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    Senior Member ChrisB's Avatar
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    Quote Originally Posted by DayTrip View Post
    So I am looking for a model that has bullet proof construction, some ability to magnify the readings and a luminous dial for reading in low light or at night now that I do a lot more sunrise/sunset/night hiking.

    Anyone have any thoughts on a brand or model that might help me out with these features? The Silva compass I have now is pretty much the only compass I have ever used so I'm not sure where it stands among other brands quality wise. Appreciate any feedback on the subject.
    I am a fan of Sunto. I have used a model similar to this one for many years. It is simple, easy to use and rugged in the field. Off trail I wear it around my neck and shoot bearings as I go.

    I prefer working in Metric units as I find that simpler and more accurate than degrees, seconds, etc. and this compass has a ruler to support that use.

    I also carry a backup compass... just in case.

    cb
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  6. #6
    Senior Member Nessmuk's Avatar
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    Suunto M-3 (various similar models), without question. Silva, the ones now being sold in the USA, are not of the quality they used to be and I can no longer recommend them.
    "She's all my fancy painted her, she's lovely, she is light. She waltzes on the waves by day and rests with me at night." - Nessmuk, Forest and Stream, July 21, 1880 [of the Wood Drake Canoe built for him by Rushton]

  7. #7
    Senior Member DayTrip's Avatar
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    Quote Originally Posted by Nessmuk View Post
    Suunto M-3 (various similar models), without question. Silva, the ones now being sold in the USA, are not of the quality they used to be and I can no longer recommend them.
    I have looked at some of their models but I don't see any with some ability to magnify the readings of the compass. Awhile back I had come across a compass that had a magnifying bubble on the bezel so the bearings were easier to read. Wish I had bookmarked it. Can't remember who made it.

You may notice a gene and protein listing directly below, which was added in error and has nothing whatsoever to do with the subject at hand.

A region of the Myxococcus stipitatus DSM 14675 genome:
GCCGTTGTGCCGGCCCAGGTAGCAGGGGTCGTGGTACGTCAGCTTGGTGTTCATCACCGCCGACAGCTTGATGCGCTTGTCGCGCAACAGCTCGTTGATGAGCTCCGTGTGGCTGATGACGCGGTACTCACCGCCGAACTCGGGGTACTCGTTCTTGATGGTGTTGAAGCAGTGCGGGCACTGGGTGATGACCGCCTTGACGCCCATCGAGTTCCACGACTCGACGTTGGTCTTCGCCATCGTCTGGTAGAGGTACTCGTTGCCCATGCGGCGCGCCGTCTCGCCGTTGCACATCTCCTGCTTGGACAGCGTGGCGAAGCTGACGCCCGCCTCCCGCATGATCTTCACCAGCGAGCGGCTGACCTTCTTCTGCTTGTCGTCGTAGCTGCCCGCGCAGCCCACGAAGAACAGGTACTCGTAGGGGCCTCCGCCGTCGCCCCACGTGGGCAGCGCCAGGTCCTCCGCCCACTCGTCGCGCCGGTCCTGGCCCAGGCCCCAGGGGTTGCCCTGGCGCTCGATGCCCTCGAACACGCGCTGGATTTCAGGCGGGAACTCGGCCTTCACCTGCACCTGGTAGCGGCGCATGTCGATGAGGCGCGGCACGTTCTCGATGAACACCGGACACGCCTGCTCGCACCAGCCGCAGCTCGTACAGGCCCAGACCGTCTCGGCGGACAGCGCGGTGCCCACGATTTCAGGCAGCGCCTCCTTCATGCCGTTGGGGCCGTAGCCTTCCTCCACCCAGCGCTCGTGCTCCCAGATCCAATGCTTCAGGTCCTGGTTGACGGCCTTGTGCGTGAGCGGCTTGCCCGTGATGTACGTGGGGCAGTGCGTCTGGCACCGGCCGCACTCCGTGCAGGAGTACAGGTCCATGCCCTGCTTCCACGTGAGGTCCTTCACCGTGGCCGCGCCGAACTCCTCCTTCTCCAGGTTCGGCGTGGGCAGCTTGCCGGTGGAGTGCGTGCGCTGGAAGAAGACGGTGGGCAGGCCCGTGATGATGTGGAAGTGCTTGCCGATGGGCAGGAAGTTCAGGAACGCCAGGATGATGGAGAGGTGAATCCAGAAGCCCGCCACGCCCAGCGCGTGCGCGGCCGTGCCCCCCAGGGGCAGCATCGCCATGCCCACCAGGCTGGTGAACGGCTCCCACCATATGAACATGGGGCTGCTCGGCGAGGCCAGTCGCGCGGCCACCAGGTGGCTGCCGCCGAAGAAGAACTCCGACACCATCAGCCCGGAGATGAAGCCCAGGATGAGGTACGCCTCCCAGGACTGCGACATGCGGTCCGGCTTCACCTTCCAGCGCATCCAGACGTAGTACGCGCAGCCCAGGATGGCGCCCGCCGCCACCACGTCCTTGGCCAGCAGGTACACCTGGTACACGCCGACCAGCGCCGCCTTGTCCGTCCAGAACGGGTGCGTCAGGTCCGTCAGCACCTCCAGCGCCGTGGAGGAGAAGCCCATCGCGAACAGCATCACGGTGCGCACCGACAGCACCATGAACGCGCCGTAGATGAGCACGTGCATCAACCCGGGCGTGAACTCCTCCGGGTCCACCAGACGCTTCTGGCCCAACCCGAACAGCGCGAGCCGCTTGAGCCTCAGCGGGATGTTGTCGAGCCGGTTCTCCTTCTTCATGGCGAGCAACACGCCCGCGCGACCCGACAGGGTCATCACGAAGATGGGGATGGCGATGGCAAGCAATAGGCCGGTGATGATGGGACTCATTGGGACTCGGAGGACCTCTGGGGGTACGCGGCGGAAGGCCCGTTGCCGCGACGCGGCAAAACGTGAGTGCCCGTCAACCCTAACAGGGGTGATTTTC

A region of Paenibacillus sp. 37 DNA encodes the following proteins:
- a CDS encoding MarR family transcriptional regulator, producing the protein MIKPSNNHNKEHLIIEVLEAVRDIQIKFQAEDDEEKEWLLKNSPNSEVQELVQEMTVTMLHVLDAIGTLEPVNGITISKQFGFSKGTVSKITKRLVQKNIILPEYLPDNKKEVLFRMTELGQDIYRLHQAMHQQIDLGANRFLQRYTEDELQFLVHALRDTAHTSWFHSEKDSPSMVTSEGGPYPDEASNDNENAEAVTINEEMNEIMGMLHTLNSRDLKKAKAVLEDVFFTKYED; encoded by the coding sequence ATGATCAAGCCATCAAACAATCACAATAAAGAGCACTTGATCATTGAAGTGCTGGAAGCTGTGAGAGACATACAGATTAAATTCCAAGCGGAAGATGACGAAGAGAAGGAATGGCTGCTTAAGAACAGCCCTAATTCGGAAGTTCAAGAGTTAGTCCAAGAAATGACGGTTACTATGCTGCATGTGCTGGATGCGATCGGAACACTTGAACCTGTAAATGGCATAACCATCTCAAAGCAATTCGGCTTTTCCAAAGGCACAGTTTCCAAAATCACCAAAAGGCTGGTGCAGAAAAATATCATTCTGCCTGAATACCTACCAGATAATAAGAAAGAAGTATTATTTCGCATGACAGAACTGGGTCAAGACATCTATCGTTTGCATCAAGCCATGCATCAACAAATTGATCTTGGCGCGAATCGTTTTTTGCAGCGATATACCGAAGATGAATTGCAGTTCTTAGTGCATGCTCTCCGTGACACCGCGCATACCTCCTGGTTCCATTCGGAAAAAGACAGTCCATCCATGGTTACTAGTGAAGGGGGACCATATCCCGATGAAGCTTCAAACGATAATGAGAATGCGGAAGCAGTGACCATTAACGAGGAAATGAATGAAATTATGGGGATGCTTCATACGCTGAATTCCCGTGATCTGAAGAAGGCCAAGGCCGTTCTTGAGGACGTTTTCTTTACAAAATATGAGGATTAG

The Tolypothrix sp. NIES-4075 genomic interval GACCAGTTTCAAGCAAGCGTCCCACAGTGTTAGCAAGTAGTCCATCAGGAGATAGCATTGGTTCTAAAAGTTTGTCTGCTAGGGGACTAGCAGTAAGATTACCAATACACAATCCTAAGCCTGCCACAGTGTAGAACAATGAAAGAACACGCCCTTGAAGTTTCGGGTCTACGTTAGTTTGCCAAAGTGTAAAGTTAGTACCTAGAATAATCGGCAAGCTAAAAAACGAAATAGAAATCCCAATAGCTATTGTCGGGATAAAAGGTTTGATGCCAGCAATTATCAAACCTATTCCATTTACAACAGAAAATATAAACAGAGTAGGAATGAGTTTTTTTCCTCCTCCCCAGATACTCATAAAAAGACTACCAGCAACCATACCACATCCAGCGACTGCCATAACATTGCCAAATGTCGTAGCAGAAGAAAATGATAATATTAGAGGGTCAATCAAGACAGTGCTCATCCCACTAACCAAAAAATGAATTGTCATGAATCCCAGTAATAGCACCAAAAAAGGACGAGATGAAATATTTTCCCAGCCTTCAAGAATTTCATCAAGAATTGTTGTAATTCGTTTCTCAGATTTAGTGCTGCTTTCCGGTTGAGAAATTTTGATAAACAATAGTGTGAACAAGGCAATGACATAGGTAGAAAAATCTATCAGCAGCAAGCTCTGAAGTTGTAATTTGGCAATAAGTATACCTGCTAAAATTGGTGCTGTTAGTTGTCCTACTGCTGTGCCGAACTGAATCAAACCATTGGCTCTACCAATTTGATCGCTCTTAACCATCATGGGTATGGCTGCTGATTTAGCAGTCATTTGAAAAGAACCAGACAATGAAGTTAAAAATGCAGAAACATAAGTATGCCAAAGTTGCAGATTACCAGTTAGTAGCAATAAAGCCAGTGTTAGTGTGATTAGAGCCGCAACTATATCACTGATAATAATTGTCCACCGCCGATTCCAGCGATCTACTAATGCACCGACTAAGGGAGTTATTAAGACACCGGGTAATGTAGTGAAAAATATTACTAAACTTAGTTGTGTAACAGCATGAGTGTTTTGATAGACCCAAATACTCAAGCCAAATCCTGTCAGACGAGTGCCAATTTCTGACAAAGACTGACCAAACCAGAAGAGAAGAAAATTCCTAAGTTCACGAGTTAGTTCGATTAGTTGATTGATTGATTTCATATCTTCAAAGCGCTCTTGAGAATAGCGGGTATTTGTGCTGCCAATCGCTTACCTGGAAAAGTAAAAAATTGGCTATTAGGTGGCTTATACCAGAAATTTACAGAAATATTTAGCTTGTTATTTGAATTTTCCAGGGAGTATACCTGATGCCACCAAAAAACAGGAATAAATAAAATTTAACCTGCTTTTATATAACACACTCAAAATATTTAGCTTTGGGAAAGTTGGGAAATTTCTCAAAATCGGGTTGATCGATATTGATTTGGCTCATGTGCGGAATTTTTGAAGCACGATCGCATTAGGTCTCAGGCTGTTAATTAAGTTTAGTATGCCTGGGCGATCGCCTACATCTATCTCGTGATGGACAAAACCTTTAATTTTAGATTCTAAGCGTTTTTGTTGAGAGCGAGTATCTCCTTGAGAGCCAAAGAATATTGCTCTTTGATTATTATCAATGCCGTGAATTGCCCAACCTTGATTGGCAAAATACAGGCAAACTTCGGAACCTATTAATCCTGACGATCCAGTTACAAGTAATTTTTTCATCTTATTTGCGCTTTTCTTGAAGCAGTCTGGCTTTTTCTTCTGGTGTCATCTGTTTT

Have you ever used the military style units? Is that viewfinder magnified for easier reading? Biggest issue right now is bigger numbers for easier reading. I guess I may have to start carrying a magnifying glass.
    NH 48 4k: 48/48; NH W48k: 48/48; ME 4k: 2/14; VT 4k: 1/5; ADK 46: 6/46; Cat 3.5k 10/35

  8. #8
    Senior Member DougPaul's Avatar
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    Quote Originally Posted by DayTrip View Post
    Have you ever used the military style units? Is that viewfinder magnified for easier reading? Biggest issue right now is bigger numbers for easier reading. I guess I may have to start carrying a magnifying glass.
    The military unit that you linked looked like a gimmicked-up lensatic. (I read somewhere that lensatics are designed for directing artillery fire...) According to wikipedia, lensatics generally have an electrically-damped rotating card in an air capsule. They are subject to moisture getting in the capsule which can freeze. They don't have a protractor. IMO, not the best design for hiking...

    I recently researched compasses (including reading customer reviews)--many of the newer versions of the old reliables (eg my Silva Ranger CL Type 15, purchased in the 1970s and still in fine shape) have gone down hill. The Suunto M3 looked like the best of the modestly-priced current units. If you want a mirror compass, the Suunto MC-2G looks like it might be a reasonable choice.

    I have seen compasses with a magnifier for reading the map, but never for reading the numbers on the compass. I suggest that you deal with that separately from the compass.

    Doug

  9. #9
    Senior Member DayTrip's Avatar
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    Quote Originally Posted by DougPaul View Post